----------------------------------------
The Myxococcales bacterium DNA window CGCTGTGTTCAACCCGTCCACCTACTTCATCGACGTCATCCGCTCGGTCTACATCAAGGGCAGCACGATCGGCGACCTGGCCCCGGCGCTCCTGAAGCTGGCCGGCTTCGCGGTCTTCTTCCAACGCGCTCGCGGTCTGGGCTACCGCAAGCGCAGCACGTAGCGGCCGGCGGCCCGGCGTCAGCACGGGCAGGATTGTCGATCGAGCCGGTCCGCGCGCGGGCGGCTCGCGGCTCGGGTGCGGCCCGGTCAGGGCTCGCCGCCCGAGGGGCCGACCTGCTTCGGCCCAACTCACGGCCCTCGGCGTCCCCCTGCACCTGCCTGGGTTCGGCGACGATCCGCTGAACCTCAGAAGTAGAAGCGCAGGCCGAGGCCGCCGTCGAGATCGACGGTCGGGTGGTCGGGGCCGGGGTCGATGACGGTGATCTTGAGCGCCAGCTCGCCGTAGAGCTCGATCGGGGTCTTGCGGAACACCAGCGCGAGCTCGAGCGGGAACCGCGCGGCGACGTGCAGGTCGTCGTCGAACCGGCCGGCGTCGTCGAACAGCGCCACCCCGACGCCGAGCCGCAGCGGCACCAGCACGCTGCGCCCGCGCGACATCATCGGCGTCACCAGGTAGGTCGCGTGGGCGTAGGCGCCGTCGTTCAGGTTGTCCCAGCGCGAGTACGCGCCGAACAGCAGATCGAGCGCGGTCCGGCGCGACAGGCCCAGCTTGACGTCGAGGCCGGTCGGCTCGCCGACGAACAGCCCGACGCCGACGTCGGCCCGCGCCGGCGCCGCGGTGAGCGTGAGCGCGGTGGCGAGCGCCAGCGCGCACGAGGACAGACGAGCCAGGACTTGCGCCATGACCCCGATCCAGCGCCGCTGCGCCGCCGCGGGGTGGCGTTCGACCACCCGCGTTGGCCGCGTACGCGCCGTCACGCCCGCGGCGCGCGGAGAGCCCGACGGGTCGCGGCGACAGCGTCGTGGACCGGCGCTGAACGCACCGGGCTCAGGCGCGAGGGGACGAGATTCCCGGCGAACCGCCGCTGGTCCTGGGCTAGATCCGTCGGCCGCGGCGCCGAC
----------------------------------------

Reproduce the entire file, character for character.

The Myxococcales bacterium DNA window CGCTGTGTTCAACCCGTCCACCTACTTCATCGACGTCATCCGCTCGGTCTACATCAAGGGCAGCACGATCGGCGACCTGGCCCCGGCGCTCCTGAAGCTGGCCGGCTTCGCGGTCTTCTTCCAACGCGCTCGCGGTCTGGGCTACCGCAAGCGCAGCACGTAGCGGCCGGCGGCCCGGCGTCAGCACGGGCAGGATTGTCGATCGAGCCGGTCCGCGCGCGGGCGGCTCGCGGCTCGGGTGCGGCCCGGTCAGGGCTCGCCGCCCGAGGGGCCGACCTGCTTCGGCCCAACTCACGGCCCTCGGCGTCCCCCTGCACCTGCCTGGGTTCGGCGACGATCCGCTGAACCTCAGAAGTAGAAGCGCAGGCCGAGGCCGCCGTCGAGATCGACGGTCGGGTGGTCGGGGCCGGGGTCGATGACGGTGATCTTGAGCGCCAGCTCGCCGTAGAGCTCGATCGGGGTCTTGCGGAACACCAGCGCGAGCTCGAGCGGGAACCGCGCGGCGACGTGCAGGTCGTCGTCGAACCGGCCGGCGTCGTCGAACAGCGCCACCCCGACGCCGAGCCGCAGCGGCACCAGCACGCTGCGCCCGCGCGACATCATCGGCGTCACCAGGTAGGTCGCGTGGGCGTAGGCGCCGTCGTTCAGGTTGTCCCAGCGCGAGTACGCGCCGAACAGCAGATCGAGCGCGGTCCGGCGCGACAGGCCCAGCTTGACGTCGAGGCCGGTCGGCTCGCCGACGAACAGCCCGACGCCGACGTCGGCCCGCGCCGGCGCCGCGGTGAGCGTGAGCGCGGTGGCGAGCGCCAGCGCGCACGAGGACAGACGAGCCAGGACTTGCGCCATGACCCCGATCCAGCGCCGCTGCGCCGCCGCGGGGTGGCGTTCGACCACCCGCGTTGGCCGCGTACGCGCCGTCACGCCCGCGGCGCGCGGAGAGCCCGACGGGTCGCGGCGACAGCGTCGTGGACCGGCGCTGAACGCACCGGGCTCAGGCGCGAGGGGACGAGATTCCCGGCGAACCGCCGCTGGTCCTGGGCTAGATCCGTCGGCCGCGGCGCCGAC